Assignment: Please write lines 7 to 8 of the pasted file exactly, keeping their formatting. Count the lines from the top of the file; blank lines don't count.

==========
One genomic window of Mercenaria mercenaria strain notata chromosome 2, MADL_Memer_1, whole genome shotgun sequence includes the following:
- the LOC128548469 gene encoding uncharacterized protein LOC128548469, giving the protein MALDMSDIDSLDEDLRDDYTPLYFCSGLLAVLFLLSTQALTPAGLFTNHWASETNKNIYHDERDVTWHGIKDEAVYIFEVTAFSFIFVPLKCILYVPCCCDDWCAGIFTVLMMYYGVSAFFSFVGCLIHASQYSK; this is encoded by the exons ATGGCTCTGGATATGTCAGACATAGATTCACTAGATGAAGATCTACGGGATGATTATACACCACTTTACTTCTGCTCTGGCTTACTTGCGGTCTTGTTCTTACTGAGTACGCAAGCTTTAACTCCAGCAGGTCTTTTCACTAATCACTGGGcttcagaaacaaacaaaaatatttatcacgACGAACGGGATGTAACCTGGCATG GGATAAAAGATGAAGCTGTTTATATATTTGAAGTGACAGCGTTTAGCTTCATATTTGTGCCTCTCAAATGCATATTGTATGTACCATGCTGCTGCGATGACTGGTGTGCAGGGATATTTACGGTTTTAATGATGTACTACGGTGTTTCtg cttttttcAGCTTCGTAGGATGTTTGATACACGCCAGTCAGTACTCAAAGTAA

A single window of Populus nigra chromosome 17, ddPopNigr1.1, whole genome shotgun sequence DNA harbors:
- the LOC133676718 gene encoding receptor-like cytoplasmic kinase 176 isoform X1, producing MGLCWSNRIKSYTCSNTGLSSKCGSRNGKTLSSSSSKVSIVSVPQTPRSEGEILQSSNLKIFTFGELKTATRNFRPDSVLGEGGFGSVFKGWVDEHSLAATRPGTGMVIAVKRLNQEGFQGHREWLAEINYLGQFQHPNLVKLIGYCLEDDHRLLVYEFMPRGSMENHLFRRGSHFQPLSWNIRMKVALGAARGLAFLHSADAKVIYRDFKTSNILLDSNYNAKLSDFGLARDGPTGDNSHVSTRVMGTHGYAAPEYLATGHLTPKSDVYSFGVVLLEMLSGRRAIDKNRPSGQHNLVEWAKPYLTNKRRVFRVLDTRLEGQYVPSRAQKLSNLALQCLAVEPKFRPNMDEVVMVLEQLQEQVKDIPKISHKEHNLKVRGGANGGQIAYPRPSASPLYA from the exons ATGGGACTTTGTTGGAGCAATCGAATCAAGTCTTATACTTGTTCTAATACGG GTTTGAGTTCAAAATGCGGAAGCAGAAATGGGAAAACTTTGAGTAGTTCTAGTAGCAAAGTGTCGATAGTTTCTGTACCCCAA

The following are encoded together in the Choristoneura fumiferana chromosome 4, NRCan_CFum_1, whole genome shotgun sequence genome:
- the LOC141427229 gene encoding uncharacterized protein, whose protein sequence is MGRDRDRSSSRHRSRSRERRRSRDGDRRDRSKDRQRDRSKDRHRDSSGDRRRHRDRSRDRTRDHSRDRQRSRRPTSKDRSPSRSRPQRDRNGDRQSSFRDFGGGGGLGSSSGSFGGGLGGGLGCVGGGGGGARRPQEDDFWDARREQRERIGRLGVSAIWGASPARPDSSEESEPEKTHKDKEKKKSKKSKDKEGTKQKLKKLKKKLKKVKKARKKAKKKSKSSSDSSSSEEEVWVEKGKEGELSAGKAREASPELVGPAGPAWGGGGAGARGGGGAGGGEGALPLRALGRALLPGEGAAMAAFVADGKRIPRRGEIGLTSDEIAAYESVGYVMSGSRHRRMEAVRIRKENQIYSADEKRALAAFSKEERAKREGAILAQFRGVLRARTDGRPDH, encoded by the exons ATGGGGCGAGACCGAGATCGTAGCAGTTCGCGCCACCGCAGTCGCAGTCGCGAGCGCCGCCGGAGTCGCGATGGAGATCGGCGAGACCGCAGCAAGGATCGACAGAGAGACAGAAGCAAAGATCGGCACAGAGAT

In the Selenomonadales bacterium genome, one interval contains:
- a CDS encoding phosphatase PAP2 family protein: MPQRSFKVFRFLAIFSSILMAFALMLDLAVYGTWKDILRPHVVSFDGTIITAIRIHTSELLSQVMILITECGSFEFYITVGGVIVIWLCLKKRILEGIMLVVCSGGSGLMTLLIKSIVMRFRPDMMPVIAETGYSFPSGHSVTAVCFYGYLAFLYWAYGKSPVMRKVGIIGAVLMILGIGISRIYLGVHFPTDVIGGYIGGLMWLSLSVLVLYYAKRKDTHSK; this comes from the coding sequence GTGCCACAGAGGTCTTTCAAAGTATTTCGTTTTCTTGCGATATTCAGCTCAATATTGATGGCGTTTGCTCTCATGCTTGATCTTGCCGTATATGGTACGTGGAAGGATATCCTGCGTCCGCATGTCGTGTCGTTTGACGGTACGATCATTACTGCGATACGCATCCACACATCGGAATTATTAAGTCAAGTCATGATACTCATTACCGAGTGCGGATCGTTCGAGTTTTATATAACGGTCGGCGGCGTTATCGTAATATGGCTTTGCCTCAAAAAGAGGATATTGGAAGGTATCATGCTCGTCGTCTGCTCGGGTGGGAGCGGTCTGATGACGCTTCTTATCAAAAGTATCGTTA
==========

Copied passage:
In the Selenomonadales bacterium genome, one interval contains:
- a CDS encoding phosphatase PAP2 family protein: MPQRSFKVFRFLAIFSSILMAFALMLDLAVYGTWKDILRPHVVSFDGTIITAIRIHTSELLSQVMILITECGSFEFYITVGGVIVIWLCLKKRILEGIMLVVCSGGSGLMTLLIKSIVMRFRPDMMPVIAETGYSFPSGHSVTAVCFYGYLAFLYWAYGKSPVMRKVGIIGAVLMILGIGISRIYLGVHFPTDVIGGYIGGLMWLSLSVLVLYYAKRKDTHSK; this comes from the coding sequence GTGCCACAGAGGTCTTTCAAAGTATTTCGTTTTCTTGCGATATTCAGCTCAATATTGATGGCGTTTGCTCTCATGCTTGATCTTGCCGTATATGGTACGTGGAAGGATATCCTGCGTCCGCATGTCGTGTCGTTTGACGGTACGATCATTACTGCGATACGCATCCACACATCGGAATTATTAAGTCAAGTCATGATACTCATTACCGAGTGCGGATCGTTCGAGTTTTATATAACGGTCGGCGGCGTTATCGTAATATGGCTTTGCCTCAAAAAGAGGATATTGGAAGGTATCATGCTCGTCGTCTGCTCGGGTGGGAGCGGTCTGATGACGCTTCTTATCAAAAGTATCGTTA